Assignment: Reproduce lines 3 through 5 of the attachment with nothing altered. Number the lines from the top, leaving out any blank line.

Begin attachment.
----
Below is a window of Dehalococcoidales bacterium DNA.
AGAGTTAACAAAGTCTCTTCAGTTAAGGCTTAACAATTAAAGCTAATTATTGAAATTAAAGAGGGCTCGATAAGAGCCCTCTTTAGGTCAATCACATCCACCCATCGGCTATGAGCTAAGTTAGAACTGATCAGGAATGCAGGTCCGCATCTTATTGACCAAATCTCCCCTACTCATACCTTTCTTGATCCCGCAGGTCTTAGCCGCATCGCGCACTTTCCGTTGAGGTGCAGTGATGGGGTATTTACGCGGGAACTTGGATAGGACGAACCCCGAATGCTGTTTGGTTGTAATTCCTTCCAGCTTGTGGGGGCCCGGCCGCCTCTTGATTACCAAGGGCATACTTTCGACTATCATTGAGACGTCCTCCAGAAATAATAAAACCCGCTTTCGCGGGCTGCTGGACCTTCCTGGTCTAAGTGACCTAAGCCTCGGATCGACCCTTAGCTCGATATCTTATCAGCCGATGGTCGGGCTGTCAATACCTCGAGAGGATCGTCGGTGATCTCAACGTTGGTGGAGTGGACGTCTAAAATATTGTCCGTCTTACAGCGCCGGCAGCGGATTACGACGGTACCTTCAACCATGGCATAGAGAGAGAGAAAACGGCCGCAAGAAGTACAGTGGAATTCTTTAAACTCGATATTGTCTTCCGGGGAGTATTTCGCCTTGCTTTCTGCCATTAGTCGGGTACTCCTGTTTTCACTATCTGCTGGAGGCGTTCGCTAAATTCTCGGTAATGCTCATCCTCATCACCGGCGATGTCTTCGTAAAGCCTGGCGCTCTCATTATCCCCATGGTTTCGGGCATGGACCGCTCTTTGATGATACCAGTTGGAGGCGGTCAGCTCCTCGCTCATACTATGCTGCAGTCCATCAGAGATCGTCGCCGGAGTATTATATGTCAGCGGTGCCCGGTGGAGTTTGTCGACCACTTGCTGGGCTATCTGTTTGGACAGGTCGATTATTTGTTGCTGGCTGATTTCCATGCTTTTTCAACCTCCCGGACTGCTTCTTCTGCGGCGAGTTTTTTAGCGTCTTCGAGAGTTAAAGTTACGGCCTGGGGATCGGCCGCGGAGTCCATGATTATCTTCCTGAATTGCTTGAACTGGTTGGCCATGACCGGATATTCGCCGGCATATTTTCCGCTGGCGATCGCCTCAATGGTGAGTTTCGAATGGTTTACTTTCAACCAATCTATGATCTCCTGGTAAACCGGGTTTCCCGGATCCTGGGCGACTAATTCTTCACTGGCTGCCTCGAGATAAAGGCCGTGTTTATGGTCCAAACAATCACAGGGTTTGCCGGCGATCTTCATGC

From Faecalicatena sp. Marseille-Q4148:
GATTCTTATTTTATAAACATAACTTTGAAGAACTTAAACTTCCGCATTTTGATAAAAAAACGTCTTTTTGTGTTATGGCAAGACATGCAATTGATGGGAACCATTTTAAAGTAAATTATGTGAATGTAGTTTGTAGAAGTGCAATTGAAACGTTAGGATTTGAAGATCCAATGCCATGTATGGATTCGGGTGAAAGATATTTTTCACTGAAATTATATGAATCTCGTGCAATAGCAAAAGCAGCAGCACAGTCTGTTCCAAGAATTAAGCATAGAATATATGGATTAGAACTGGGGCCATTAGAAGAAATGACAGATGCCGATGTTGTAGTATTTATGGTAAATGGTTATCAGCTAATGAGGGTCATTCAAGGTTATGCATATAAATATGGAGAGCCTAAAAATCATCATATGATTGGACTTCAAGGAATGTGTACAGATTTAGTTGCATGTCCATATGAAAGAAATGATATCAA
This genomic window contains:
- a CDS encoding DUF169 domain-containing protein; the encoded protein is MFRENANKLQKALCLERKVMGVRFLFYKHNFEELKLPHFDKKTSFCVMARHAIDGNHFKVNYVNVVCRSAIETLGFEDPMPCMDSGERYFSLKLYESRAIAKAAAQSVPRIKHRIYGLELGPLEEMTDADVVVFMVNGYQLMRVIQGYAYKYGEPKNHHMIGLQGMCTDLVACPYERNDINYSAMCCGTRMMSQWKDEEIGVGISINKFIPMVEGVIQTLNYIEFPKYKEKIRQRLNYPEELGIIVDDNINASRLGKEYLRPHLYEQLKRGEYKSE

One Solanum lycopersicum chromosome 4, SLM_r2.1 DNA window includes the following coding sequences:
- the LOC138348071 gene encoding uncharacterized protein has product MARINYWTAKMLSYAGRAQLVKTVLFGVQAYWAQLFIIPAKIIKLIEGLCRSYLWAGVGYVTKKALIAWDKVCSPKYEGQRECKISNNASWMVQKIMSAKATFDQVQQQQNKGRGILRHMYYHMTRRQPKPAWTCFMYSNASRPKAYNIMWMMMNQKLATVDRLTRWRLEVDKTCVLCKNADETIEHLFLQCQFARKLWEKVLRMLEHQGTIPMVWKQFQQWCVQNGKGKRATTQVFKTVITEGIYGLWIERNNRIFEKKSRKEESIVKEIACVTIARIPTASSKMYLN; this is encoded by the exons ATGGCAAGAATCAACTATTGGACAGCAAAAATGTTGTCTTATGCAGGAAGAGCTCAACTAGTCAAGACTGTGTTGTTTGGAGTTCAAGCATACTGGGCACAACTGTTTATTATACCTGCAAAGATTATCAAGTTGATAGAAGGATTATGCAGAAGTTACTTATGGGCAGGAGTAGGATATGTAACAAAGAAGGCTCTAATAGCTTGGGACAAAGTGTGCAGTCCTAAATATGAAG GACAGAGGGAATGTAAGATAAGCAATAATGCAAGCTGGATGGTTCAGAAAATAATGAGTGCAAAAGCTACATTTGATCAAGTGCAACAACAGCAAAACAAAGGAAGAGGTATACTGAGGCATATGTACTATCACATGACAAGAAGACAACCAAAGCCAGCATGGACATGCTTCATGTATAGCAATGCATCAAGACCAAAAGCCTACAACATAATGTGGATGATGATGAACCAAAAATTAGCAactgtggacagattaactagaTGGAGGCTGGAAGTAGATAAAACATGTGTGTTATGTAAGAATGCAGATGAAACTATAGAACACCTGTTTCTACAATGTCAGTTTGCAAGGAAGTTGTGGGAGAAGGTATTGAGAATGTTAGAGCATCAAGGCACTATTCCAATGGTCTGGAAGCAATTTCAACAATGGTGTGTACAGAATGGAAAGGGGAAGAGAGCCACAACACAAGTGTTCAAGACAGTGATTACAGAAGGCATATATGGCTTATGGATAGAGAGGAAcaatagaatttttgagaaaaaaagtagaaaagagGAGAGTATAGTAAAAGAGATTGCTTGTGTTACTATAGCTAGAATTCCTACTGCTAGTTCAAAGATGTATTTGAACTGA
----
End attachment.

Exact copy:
From Faecalicatena sp. Marseille-Q4148:
GATTCTTATTTTATAAACATAACTTTGAAGAACTTAAACTTCCGCATTTTGATAAAAAAACGTCTTTTTGTGTTATGGCAAGACATGCAATTGATGGGAACCATTTTAAAGTAAATTATGTGAATGTAGTTTGTAGAAGTGCAATTGAAACGTTAGGATTTGAAGATCCAATGCCATGTATGGATTCGGGTGAAAGATATTTTTCACTGAAATTATATGAATCTCGTGCAATAGCAAAAGCAGCAGCACAGTCTGTTCCAAGAATTAAGCATAGAATATATGGATTAGAACTGGGGCCATTAGAAGAAATGACAGATGCCGATGTTGTAGTATTTATGGTAAATGGTTATCAGCTAATGAGGGTCATTCAAGGTTATGCATATAAATATGGAGAGCCTAAAAATCATCATATGATTGGACTTCAAGGAATGTGTACAGATTTAGTTGCATGTCCATATGAAAGAAATGATATCAA
This genomic window contains: